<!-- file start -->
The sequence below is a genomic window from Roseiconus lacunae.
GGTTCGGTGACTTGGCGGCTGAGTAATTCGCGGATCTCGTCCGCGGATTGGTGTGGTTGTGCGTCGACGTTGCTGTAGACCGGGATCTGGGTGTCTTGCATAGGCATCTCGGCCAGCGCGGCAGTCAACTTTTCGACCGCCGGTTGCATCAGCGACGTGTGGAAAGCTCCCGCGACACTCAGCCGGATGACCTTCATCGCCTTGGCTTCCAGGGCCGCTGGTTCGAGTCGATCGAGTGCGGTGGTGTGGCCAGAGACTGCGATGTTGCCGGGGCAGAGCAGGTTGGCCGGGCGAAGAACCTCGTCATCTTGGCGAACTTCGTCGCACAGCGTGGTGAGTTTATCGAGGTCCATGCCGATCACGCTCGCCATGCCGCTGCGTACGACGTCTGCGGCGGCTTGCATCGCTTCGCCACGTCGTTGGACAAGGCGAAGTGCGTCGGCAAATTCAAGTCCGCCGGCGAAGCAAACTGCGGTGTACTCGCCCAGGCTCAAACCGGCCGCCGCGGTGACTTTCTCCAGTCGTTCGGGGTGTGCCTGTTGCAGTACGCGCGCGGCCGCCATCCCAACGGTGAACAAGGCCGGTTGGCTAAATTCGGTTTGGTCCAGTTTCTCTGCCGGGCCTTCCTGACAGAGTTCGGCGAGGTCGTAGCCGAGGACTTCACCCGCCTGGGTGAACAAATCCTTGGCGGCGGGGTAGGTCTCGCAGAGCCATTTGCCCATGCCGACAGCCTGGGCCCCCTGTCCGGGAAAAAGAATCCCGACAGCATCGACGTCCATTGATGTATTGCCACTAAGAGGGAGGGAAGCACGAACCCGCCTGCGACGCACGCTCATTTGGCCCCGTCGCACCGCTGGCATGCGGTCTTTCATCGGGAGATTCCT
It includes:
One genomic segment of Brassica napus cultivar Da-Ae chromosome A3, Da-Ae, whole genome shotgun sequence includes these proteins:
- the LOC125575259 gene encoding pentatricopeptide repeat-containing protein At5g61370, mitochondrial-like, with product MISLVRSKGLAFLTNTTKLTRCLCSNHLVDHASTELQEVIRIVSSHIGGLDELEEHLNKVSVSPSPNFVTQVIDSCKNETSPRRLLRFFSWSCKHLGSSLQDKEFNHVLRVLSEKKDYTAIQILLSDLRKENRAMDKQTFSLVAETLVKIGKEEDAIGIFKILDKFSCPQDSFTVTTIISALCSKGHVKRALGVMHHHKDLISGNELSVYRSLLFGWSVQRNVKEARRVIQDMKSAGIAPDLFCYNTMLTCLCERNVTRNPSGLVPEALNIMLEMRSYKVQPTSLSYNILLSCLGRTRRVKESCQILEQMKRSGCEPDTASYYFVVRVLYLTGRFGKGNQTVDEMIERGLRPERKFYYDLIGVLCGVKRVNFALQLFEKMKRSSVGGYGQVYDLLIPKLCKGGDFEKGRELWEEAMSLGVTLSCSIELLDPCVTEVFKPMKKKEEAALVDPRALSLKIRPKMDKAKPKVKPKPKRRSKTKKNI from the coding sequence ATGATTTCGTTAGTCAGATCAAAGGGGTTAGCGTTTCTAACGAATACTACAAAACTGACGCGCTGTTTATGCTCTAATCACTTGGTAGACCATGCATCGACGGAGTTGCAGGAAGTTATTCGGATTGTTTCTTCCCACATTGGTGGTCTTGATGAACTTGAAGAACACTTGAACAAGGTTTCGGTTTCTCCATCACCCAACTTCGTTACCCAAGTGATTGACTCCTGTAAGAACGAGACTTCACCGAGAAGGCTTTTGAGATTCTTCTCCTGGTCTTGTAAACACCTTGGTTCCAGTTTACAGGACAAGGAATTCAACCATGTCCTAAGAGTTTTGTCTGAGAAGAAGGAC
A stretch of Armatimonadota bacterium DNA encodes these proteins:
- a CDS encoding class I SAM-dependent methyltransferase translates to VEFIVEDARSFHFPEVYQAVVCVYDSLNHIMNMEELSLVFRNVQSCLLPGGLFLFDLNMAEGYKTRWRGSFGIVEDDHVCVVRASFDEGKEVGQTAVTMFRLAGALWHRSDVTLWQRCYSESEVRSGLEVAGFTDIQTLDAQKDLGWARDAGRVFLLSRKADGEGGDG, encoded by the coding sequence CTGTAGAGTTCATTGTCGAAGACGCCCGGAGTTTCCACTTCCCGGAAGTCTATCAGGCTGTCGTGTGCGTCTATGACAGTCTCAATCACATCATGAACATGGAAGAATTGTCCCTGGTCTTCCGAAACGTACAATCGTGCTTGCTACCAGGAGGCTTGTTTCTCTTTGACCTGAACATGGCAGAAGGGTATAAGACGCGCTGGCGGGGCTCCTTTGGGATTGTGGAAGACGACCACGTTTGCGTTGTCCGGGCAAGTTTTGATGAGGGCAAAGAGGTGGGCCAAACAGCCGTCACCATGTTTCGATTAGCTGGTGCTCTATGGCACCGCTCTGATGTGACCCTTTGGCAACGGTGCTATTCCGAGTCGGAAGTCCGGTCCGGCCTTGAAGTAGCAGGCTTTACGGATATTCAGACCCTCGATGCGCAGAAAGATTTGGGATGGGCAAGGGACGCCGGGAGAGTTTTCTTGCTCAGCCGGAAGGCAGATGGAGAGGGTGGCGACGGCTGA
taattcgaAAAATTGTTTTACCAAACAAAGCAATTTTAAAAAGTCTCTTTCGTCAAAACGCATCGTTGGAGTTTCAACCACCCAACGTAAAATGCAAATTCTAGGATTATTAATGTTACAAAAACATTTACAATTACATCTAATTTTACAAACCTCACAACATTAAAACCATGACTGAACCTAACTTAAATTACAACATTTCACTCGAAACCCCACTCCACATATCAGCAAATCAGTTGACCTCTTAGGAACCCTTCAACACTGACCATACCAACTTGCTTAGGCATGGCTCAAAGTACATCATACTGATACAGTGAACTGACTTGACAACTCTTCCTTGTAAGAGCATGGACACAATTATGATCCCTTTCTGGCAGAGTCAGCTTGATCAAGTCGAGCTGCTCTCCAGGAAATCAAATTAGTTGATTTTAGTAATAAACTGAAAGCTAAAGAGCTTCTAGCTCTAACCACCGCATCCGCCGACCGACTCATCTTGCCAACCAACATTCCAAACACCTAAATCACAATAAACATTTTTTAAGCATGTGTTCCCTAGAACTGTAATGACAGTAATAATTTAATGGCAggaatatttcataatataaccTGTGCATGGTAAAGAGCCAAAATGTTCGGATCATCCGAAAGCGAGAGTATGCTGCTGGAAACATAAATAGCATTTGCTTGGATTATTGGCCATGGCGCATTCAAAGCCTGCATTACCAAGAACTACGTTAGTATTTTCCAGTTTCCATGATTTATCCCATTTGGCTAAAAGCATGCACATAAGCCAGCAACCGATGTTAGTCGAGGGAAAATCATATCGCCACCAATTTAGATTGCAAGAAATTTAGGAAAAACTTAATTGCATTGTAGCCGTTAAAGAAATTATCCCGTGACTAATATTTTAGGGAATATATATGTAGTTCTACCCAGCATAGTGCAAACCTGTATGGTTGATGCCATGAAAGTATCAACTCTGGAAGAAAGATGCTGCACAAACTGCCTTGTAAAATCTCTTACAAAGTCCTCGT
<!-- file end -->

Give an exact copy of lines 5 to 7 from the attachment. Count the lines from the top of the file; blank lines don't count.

- the LOC125575259 gene encoding pentatricopeptide repeat-containing protein At5g61370, mitochondrial-like, with product MISLVRSKGLAFLTNTTKLTRCLCSNHLVDHASTELQEVIRIVSSHIGGLDELEEHLNKVSVSPSPNFVTQVIDSCKNETSPRRLLRFFSWSCKHLGSSLQDKEFNHVLRVLSEKKDYTAIQILLSDLRKENRAMDKQTFSLVAETLVKIGKEEDAIGIFKILDKFSCPQDSFTVTTIISALCSKGHVKRALGVMHHHKDLISGNELSVYRSLLFGWSVQRNVKEARRVIQDMKSAGIAPDLFCYNTMLTCLCERNVTRNPSGLVPEALNIMLEMRSYKVQPTSLSYNILLSCLGRTRRVKESCQILEQMKRSGCEPDTASYYFVVRVLYLTGRFGKGNQTVDEMIERGLRPERKFYYDLIGVLCGVKRVNFALQLFEKMKRSSVGGYGQVYDLLIPKLCKGGDFEKGRELWEEAMSLGVTLSCSIELLDPCVTEVFKPMKKKEEAALVDPRALSLKIRPKMDKAKPKVKPKPKRRSKTKKNI from the coding sequence ATGATTTCGTTAGTCAGATCAAAGGGGTTAGCGTTTCTAACGAATACTACAAAACTGACGCGCTGTTTATGCTCTAATCACTTGGTAGACCATGCATCGACGGAGTTGCAGGAAGTTATTCGGATTGTTTCTTCCCACATTGGTGGTCTTGATGAACTTGAAGAACACTTGAACAAGGTTTCGGTTTCTCCATCACCCAACTTCGTTACCCAAGTGATTGACTCCTGTAAGAACGAGACTTCACCGAGAAGGCTTTTGAGATTCTTCTCCTGGTCTTGTAAACACCTTGGTTCCAGTTTACAGGACAAGGAATTCAACCATGTCCTAAGAGTTTTGTCTGAGAAGAAGGAC
A stretch of Armatimonadota bacterium DNA encodes these proteins:
- a CDS encoding class I SAM-dependent methyltransferase translates to VEFIVEDARSFHFPEVYQAVVCVYDSLNHIMNMEELSLVFRNVQSCLLPGGLFLFDLNMAEGYKTRWRGSFGIVEDDHVCVVRASFDEGKEVGQTAVTMFRLAGALWHRSDVTLWQRCYSESEVRSGLEVAGFTDIQTLDAQKDLGWARDAGRVFLLSRKADGEGGDG, encoded by the coding sequence CTGTAGAGTTCATTGTCGAAGACGCCCGGAGTTTCCACTTCCCGGAAGTCTATCAGGCTGTCGTGTGCGTCTATGACAGTCTCAATCACATCATGAACATGGAAGAATTGTCCCTGGTCTTCCGAAACGTACAATCGTGCTTGCTACCAGGAGGCTTGTTTCTCTTTGACCTGAACATGGCAGAAGGGTATAAGACGCGCTGGCGGGGCTCCTTTGGGATTGTGGAAGACGACCACGTTTGCGTTGTCCGGGCAAGTTTTGATGAGGGCAAAGAGGTGGGCCAAACAGCCGTCACCATGTTTCGATTAGCTGGTGCTCTATGGCACCGCTCTGATGTGACCCTTTGGCAACGGTGCTATTCCGAGTCGGAAGTCCGGTCCGGCCTTGAAGTAGCAGGCTTTACGGATATTCAGACCCTCGATGCGCAGAAAGATTTGGGATGGGCAAGGGACGCCGGGAGAGTTTTCTTGCTCAGCCGGAAGGCAGATGGAGAGGGTGGCGACGGCTGA